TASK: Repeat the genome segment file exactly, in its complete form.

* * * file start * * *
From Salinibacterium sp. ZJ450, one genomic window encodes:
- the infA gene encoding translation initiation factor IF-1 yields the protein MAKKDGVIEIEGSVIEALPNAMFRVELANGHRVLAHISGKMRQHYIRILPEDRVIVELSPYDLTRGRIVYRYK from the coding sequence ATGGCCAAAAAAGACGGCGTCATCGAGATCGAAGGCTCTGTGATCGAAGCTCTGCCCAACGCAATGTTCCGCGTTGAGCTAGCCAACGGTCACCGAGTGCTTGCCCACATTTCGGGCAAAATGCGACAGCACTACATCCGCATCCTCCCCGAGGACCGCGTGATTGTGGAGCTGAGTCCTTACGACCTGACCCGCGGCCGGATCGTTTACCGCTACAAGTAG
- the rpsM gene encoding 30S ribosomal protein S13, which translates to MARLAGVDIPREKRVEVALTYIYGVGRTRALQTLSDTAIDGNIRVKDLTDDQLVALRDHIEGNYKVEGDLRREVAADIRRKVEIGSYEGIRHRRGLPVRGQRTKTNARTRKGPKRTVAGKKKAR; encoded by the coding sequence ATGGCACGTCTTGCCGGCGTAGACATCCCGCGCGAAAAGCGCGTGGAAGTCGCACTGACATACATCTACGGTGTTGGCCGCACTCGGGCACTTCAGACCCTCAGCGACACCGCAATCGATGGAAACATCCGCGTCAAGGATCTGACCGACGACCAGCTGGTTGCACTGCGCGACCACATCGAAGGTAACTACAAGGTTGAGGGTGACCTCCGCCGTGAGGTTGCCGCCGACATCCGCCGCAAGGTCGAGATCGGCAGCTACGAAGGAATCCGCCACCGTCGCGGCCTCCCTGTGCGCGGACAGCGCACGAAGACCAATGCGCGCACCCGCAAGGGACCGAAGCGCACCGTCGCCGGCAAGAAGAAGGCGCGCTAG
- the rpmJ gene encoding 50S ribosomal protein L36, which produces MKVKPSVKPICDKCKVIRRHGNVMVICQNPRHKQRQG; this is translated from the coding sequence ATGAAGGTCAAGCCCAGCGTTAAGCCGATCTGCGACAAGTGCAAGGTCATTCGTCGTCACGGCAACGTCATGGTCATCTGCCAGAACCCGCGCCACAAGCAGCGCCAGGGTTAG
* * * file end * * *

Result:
From Salinibacterium sp. ZJ450, one genomic window encodes:
- the infA gene encoding translation initiation factor IF-1 yields the protein MAKKDGVIEIEGSVIEALPNAMFRVELANGHRVLAHISGKMRQHYIRILPEDRVIVELSPYDLTRGRIVYRYK from the coding sequence ATGGCCAAAAAAGACGGCGTCATCGAGATCGAAGGCTCTGTGATCGAAGCTCTGCCCAACGCAATGTTCCGCGTTGAGCTAGCCAACGGTCACCGAGTGCTTGCCCACATTTCGGGCAAAATGCGACAGCACTACATCCGCATCCTCCCCGAGGACCGCGTGATTGTGGAGCTGAGTCCTTACGACCTGACCCGCGGCCGGATCGTTTACCGCTACAAGTAG
- the rpsM gene encoding 30S ribosomal protein S13, which translates to MARLAGVDIPREKRVEVALTYIYGVGRTRALQTLSDTAIDGNIRVKDLTDDQLVALRDHIEGNYKVEGDLRREVAADIRRKVEIGSYEGIRHRRGLPVRGQRTKTNARTRKGPKRTVAGKKKAR; encoded by the coding sequence ATGGCACGTCTTGCCGGCGTAGACATCCCGCGCGAAAAGCGCGTGGAAGTCGCACTGACATACATCTACGGTGTTGGCCGCACTCGGGCACTTCAGACCCTCAGCGACACCGCAATCGATGGAAACATCCGCGTCAAGGATCTGACCGACGACCAGCTGGTTGCACTGCGCGACCACATCGAAGGTAACTACAAGGTTGAGGGTGACCTCCGCCGTGAGGTTGCCGCCGACATCCGCCGCAAGGTCGAGATCGGCAGCTACGAAGGAATCCGCCACCGTCGCGGCCTCCCTGTGCGCGGACAGCGCACGAAGACCAATGCGCGCACCCGCAAGGGACCGAAGCGCACCGTCGCCGGCAAGAAGAAGGCGCGCTAG
- the rpmJ gene encoding 50S ribosomal protein L36, which produces MKVKPSVKPICDKCKVIRRHGNVMVICQNPRHKQRQG; this is translated from the coding sequence ATGAAGGTCAAGCCCAGCGTTAAGCCGATCTGCGACAAGTGCAAGGTCATTCGTCGTCACGGCAACGTCATGGTCATCTGCCAGAACCCGCGCCACAAGCAGCGCCAGGGTTAG